Changing social regard for the doctor 

Another amoeboid change is the changing social regard for the doctor from saint to shopkeeper. This causes tension between the doctor and the patient. The patient values the ability to buy what he wants more than accepting what the doctor feels is good for him. He may even doubt or suspect his doctor's good intentions. This of course can be a culture shock to the doctor. The doctor must not surrender and degenerate into a businessman. 

Less specialisation 

The subspecialisation trend that started with the 1960s appears to have reached a turning point. The negative impact of fragmentation of care is beginning to be jarring. Suspecialisation is likely to lead to submaximisation of health goals and to train doctors who are myopic and incomplete, particularly if they are not exposed to a stint of general work in the early part of their specialised training. Operationally, subspecialisation consumes health manpower numbers particularly if every subspecialty wants to subsist on its own. This may in part account for the short fall of doctor manpower. Professionally, posting to subspecialty units may not meet the training needs and satisfaction of the young doctor in training. To the patient, fragmentation of his body into body parts often leave much to be desired. There is one more drawback. With the multiple system disorders that we will be encountering in the older population, subspecialisation can be a problem. As was pointed out earlier, old people present with symptoms that do not reflect the system that is diseased. 

The solution appears to turn back to general departments again. Certainly, the Americans have discovered the wisdom of this and one needs to read current debate in its journals to appreciate this. This is something for health policy makers to seriously consider. 

Empower general practice 

General practice too has its amoeboid changes. Today, patients are discharged earlier home and often to their family doctors. Also, with the fragmentation of care by the subspecialty hospital system, more than ever there is a need for a co-ordinator of care. Professors Nigel Stott and Harvard Davis from UK wrote about the potential in each primary care consultation in a paper in the Journal of RCGP (J RCGP, Apr 1979:201). They noted that the potential of the consultation to be in 4 areas: (A) management of presenting problems (B) modification of help seeking behaviour e.g. dissuading patient with a clinical viral infection from wanting antibiotics, (C) management of continuing 

The patient values the ability to buy what he wants more than accepting what the doctor feels is good for him.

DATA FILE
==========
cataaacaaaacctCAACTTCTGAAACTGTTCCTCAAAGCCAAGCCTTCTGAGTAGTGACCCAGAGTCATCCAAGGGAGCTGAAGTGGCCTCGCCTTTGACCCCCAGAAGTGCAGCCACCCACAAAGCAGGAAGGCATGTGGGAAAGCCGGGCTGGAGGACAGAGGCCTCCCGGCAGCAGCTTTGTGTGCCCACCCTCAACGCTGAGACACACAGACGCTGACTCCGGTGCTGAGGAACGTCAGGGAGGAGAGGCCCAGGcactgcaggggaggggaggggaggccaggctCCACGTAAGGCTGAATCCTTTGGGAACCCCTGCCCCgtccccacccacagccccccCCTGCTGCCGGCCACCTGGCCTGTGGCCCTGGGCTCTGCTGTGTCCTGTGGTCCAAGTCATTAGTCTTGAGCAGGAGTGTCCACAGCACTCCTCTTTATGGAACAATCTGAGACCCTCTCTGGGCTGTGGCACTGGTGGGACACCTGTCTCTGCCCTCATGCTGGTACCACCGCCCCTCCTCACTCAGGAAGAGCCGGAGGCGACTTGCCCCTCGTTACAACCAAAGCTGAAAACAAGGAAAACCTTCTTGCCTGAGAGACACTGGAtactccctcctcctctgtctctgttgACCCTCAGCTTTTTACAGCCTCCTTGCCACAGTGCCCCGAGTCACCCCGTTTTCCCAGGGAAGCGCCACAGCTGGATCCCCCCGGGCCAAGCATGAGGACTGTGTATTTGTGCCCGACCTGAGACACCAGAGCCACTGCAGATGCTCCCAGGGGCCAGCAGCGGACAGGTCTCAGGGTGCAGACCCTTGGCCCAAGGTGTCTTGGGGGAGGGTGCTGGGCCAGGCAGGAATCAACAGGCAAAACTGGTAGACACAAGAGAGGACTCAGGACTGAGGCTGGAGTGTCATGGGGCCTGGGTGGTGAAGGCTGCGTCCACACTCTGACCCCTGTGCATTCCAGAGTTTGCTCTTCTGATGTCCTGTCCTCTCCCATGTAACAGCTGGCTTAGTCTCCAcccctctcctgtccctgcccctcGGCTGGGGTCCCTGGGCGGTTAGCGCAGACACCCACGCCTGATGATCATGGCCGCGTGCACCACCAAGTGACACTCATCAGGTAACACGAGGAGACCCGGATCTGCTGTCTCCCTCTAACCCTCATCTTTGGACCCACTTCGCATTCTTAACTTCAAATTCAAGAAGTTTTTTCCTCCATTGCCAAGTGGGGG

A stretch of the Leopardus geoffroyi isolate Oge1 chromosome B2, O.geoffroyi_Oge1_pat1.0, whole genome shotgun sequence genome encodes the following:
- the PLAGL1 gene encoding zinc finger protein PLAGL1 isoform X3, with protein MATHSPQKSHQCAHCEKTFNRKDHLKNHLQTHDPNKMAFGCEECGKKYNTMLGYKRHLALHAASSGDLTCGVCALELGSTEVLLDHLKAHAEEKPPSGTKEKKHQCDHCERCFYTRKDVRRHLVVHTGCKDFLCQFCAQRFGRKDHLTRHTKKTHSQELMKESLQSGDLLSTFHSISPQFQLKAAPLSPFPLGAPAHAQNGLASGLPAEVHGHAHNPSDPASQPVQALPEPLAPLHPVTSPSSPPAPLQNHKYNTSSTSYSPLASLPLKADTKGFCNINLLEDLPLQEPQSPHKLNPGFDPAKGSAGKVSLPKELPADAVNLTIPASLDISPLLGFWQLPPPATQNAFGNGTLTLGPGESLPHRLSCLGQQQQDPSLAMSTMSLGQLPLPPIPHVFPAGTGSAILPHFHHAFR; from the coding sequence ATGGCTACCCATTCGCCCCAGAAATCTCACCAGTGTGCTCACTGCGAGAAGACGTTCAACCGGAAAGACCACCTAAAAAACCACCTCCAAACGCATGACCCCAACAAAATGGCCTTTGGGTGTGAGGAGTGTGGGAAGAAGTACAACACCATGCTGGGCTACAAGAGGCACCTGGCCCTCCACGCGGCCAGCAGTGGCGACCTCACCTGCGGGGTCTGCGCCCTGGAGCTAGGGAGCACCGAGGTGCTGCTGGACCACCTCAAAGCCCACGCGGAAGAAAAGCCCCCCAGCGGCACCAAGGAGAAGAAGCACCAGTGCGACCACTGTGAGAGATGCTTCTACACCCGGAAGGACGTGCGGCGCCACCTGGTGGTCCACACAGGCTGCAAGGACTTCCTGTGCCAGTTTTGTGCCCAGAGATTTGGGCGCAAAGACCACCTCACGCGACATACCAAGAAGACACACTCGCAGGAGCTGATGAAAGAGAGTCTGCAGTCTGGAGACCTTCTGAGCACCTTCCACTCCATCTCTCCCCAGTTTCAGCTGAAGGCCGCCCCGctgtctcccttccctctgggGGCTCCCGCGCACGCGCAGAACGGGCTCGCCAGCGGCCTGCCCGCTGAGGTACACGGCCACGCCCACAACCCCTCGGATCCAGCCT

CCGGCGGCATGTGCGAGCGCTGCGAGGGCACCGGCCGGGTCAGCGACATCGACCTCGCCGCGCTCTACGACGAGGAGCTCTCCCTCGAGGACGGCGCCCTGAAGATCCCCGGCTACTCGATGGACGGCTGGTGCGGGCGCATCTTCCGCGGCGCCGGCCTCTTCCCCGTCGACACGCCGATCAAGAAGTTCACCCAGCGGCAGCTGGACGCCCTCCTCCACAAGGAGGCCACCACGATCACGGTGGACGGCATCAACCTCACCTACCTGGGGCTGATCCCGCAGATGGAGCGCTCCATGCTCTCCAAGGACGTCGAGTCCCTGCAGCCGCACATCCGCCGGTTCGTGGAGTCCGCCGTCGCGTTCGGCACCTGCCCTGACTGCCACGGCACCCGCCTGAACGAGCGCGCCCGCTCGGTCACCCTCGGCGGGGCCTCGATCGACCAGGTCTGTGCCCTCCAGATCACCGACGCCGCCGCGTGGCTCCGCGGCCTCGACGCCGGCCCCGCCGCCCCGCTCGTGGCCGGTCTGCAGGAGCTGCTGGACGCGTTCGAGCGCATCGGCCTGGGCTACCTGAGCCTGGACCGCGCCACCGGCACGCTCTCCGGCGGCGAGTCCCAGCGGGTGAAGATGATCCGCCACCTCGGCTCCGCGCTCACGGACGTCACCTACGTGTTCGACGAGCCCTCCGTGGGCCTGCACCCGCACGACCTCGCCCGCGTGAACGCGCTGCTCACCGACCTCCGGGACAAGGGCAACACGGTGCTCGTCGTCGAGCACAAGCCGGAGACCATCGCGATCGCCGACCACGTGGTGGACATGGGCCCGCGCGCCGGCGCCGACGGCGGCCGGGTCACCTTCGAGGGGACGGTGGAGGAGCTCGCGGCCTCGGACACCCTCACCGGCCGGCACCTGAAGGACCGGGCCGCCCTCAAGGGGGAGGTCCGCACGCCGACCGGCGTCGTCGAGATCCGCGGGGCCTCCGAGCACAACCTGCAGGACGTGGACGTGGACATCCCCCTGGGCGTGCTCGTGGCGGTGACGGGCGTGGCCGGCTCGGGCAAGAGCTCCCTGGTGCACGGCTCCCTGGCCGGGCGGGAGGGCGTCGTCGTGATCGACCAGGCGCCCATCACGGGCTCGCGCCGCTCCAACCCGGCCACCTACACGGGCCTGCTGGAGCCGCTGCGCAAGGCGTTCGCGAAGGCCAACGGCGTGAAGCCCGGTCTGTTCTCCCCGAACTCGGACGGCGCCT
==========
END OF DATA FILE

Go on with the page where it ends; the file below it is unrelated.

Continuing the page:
problems, and (D) opportunistic health promotion. 

For doctors to be able to practise beyond area (A), time is needed to raise, discuss and explain the issues in areas (B), (C), and (D). The desired consultation time for general practice has moved from 6 minutes to 10 minutes for the UK setting. As patients become empowered to participate in health care, more time may be needed in the consultation. 

There is thus a need for doctors to gear up to the ameoboid changes of the patient's expectations and societal demands. Singapore has developed its family medicine programme. To be effective, the training programme needs to reach out to all doctors in practice. This will require a critical mass of practicing family medicine teachers in and out of the University. For the GP to remain relevant, there must a re-think of what the GP community sees as encroachment of its turf. Restructured hospitals are setting up clinics in the community. With the unequal strength, they are likely to prevail. In the long run it can only erode the position of the GP. We end up with the specialists trying to do what the GP should be doing. This cannot be cost effective. 

Make managed care win-win 

Managed care is a confusing label to mean different kinds of financial arrangements and cost containment. There are basically three principles, namely, the agreement to (1) deliver specified services for (2) a defined sum of money called the capitation, and the doctor now takes on (3) varying degree of risk in allocating resources for the patient. For it to work there are the following big things to be satisfied: (a) the capitation must be enough for the doctor to provide the specified level of care, (b) the patient and doctor must be clear the level of care to be provided, and (c) it needs to be an open system. The AIA Mediguard scheme for instance has increased its consultation fee from $8.50 to $15.00 over the past year to pay doctors at a more realistic level: this is a step in the right direction. Patients may be used to expensive drugs when a more cost effective one may do as well. Of course, like all things, there are the outliers the exceptions. So the system must be able to cater for the these. At the bottom of it all, for managed care to work there must be a mutual trust and support between the managed care provider (eg NTUC, AIA), the doctor and the patient. There is a need to teach everyone that managed care must not degenerate into a system where the three parties try to take advantage of one another. It must be a win-win situation. 


We can ignore the changing world and practise medicine that will be increasingly irrelevant to people and disatisfying to ourselves. We can make changes towards the new medicine of the twenty-first century. The choice is ours.